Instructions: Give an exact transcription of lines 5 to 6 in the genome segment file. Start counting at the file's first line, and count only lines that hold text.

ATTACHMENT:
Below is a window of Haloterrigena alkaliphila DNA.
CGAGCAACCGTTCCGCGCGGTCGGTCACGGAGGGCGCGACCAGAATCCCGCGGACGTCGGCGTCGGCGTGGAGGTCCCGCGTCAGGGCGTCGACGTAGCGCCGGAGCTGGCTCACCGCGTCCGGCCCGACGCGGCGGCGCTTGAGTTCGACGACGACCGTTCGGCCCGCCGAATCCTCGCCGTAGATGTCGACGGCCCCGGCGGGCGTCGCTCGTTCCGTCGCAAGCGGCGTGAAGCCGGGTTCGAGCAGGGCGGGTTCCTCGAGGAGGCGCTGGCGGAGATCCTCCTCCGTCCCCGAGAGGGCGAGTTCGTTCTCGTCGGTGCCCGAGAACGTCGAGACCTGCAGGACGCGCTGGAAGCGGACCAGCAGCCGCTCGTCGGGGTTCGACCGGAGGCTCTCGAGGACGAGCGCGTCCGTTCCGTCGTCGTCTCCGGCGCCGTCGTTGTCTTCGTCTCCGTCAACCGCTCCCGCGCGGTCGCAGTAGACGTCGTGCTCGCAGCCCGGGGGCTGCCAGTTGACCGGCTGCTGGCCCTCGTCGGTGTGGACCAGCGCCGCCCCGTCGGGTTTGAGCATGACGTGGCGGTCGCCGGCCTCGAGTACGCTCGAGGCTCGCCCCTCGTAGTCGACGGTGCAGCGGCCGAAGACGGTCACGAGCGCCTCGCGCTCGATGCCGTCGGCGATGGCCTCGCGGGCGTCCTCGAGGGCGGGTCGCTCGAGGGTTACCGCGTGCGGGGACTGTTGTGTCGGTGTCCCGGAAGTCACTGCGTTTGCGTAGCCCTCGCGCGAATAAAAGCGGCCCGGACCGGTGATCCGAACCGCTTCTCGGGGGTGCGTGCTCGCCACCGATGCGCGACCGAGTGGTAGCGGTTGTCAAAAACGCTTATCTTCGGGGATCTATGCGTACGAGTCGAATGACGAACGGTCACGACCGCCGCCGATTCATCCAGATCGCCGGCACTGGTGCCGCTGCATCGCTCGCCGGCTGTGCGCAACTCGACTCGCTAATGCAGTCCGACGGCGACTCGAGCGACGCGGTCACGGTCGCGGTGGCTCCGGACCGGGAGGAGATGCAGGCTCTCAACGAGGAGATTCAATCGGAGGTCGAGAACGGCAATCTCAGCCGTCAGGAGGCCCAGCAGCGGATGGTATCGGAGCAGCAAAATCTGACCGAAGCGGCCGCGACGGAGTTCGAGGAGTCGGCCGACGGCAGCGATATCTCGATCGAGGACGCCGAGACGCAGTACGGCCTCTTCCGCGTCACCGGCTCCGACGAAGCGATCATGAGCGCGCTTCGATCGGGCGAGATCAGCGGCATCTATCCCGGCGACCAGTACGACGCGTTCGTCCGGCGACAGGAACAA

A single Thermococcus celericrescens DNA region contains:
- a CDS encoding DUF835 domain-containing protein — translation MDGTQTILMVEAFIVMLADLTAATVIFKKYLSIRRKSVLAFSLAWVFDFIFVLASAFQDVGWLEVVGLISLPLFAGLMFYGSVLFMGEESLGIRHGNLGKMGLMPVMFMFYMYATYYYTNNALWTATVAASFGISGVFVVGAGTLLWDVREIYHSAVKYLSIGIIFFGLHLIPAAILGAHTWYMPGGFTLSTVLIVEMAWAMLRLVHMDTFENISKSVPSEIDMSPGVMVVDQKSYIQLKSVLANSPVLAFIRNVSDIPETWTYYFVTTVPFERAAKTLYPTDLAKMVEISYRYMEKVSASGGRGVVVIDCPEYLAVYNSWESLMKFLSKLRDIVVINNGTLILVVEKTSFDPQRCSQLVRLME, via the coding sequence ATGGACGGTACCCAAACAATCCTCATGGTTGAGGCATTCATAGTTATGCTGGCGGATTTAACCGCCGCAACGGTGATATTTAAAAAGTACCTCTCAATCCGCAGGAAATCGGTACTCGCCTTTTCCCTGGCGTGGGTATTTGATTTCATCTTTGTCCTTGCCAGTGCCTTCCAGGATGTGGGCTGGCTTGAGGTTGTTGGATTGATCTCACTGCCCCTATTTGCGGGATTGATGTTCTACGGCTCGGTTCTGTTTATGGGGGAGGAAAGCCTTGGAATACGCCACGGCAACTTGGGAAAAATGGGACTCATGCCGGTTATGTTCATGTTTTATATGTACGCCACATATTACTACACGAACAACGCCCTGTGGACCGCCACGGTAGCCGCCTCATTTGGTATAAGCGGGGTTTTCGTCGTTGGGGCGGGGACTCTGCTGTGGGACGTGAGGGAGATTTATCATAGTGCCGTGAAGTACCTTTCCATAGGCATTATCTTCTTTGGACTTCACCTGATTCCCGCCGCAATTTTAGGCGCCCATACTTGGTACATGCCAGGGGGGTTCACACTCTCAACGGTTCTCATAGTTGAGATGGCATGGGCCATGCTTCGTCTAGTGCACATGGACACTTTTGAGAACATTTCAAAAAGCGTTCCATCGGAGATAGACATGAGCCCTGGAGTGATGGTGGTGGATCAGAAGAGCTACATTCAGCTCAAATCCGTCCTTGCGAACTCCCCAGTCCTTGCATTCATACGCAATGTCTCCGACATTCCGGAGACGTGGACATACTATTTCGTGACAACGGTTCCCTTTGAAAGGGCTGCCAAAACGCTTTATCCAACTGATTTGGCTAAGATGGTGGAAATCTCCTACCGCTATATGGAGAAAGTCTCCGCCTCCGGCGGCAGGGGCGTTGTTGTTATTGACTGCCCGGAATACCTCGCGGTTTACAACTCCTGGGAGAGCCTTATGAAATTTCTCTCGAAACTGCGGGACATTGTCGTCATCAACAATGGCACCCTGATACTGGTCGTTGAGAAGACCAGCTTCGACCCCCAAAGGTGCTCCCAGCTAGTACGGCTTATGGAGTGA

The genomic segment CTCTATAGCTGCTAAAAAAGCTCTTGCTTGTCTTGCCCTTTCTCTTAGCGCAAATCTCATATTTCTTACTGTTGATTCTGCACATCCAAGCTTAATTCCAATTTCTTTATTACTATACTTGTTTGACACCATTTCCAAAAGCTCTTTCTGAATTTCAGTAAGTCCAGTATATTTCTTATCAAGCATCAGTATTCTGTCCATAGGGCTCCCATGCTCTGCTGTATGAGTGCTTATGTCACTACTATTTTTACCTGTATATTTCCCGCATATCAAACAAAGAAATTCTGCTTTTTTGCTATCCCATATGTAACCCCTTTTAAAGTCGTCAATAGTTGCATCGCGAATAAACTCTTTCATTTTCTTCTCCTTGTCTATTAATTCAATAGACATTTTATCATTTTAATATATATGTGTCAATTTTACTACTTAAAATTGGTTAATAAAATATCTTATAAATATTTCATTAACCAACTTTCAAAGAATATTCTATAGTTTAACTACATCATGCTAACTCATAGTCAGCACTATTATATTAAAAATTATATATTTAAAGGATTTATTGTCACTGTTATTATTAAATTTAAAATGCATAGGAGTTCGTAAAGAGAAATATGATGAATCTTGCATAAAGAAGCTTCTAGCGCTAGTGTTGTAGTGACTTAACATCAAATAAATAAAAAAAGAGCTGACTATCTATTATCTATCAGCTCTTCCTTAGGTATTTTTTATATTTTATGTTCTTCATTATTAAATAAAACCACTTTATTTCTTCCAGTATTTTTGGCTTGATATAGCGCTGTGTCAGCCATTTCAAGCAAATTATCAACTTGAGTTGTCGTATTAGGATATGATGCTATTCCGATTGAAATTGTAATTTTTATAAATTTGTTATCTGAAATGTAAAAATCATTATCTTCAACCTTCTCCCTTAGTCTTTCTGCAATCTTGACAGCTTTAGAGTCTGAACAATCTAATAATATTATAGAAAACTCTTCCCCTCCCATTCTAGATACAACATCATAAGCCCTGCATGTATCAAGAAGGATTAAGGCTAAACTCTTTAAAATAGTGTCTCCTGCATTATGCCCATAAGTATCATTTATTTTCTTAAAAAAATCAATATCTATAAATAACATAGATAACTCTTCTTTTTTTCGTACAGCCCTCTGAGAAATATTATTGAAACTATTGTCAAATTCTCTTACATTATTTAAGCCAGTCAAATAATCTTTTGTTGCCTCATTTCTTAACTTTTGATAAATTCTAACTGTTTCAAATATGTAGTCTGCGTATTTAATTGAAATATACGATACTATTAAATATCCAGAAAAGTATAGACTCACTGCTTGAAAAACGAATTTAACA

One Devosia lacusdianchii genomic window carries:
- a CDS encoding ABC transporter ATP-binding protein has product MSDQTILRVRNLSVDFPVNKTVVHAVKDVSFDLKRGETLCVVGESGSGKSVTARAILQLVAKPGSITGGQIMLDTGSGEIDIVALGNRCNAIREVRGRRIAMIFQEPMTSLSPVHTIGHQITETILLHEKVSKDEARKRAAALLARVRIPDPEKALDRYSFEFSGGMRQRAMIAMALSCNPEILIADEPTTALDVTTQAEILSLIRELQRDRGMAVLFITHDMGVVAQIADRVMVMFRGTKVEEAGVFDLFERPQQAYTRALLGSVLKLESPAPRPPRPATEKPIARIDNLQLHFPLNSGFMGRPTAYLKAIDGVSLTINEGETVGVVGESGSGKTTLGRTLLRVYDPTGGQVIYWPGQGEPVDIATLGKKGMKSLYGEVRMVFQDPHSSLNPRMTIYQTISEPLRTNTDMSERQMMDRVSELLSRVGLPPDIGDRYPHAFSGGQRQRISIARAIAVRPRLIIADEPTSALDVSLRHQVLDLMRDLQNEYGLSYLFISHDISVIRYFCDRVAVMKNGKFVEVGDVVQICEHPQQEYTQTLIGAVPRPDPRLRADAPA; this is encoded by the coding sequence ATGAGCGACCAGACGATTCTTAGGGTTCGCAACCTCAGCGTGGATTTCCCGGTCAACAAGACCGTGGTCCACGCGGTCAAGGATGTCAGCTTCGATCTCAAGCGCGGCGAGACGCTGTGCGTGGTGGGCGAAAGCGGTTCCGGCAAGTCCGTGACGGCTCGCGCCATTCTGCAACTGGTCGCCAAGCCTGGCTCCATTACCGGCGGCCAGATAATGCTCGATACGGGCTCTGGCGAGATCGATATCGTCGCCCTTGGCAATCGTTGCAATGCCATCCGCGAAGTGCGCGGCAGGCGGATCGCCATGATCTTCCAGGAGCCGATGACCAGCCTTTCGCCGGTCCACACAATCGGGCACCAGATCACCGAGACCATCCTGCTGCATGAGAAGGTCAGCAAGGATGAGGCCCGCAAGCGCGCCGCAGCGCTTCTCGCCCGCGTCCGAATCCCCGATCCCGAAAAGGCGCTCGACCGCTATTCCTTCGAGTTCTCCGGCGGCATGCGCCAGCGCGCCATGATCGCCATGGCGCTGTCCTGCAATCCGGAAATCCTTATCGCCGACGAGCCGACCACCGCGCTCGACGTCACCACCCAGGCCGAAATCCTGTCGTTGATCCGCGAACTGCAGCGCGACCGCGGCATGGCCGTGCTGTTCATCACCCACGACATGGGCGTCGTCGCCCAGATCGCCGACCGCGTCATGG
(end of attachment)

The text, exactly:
The genomic segment CTCTATAGCTGCTAAAAAAGCTCTTGCTTGTCTTGCCCTTTCTCTTAGCGCAAATCTCATATTTCTTACTGTTGATTCTGCACATCCAAGCTTAATTCCAATTTCTTTATTACTATACTTGTTTGACACCATTTCCAAAAGCTCTTTCTGAATTTCAGTAAGTCCAGTATATTTCTTATCAAGCATCAGTATTCTGTCCATAGGGCTCCCATGCTCTGCTGTATGAGTGCTTATGTCACTACTATTTTTACCTGTATATTTCCCGCATATCAAACAAAGAAATTCTGCTTTTTTGCTATCCCATATGTAACCCCTTTTAAAGTCGTCAATAGTTGCATCGCGAATAAACTCTTTCATTTTCTTCTCCTTGTCTATTAATTCAATAGACATTTTATCATTTTAATATATATGTGTCAATTTTACTACTTAAAATTGGTTAATAAAATATCTTATAAATATTTCATTAACCAACTTTCAAAGAATATTCTATAGTTTAACTACATCATGCTAACTCATAGTCAGCACTATTATATTAAAAATTATATATTTAAAGGATTTATTGTCACTGTTATTATTAAATTTAAAATGCATAGGAGTTCGTAAAGAGAAATATGATGAATCTTGCATAAAGAAGCTTCTAGCGCTAGTGTTGTAGTGACTTAACATCAAATAAATAAAAAAAGAGCTGACTATCTATTATCTATCAGCTCTTCCTTAGGTATTTTTTATATTTTATGTTCTTCATTATTAAATAAAACCACTTTATTTCTTCCAGTATTTTTGGCTTGATATAGCGCTGTGTCAGCCATTTCAAGCAAATTATCAACTTGAGTTGTCGTATTAGGATATGATGCTATTCCGATTGAAATTGTAATTTTTATAAATTTGTTATCTGAAATGTAAAAATCATTATCTTCAACCTTCTCCCTTAGTCTTTCTGCAATCTTGACAGCTTTAGAGTCTGAACAATCTAATAATATTATAGAAAACTCTTCCCCTCCCATTCTAGATACAACATCATAAGCCCTGCATGTATCAAGAAGGATTAAGGCTAAACTCTTTAAAATAGTGTCTCCTGCATTATGCCCATAAGTATCATTTATTTTCTTAAAAAAATCAATATCTATAAATAACATAGATAACTCTTCTTTTTTTCGTACAGCCCTCTGAGAAATATTATTGAAACTATTGTCAAATTCTCTTACATTATTTAAGCCAGTCAAATAATCTTTTGTTGCCTCATTTCTTAACTTTTGATAAATTCTAACTGTTTCAAATATGTAGTCTGCGTATTTAATTGAAATATACGATACTATTAAATATCCAGAAAAGTATAGACTCACTGCTTGAAAAACGAATTTAACA

One Devosia lacusdianchii genomic window carries: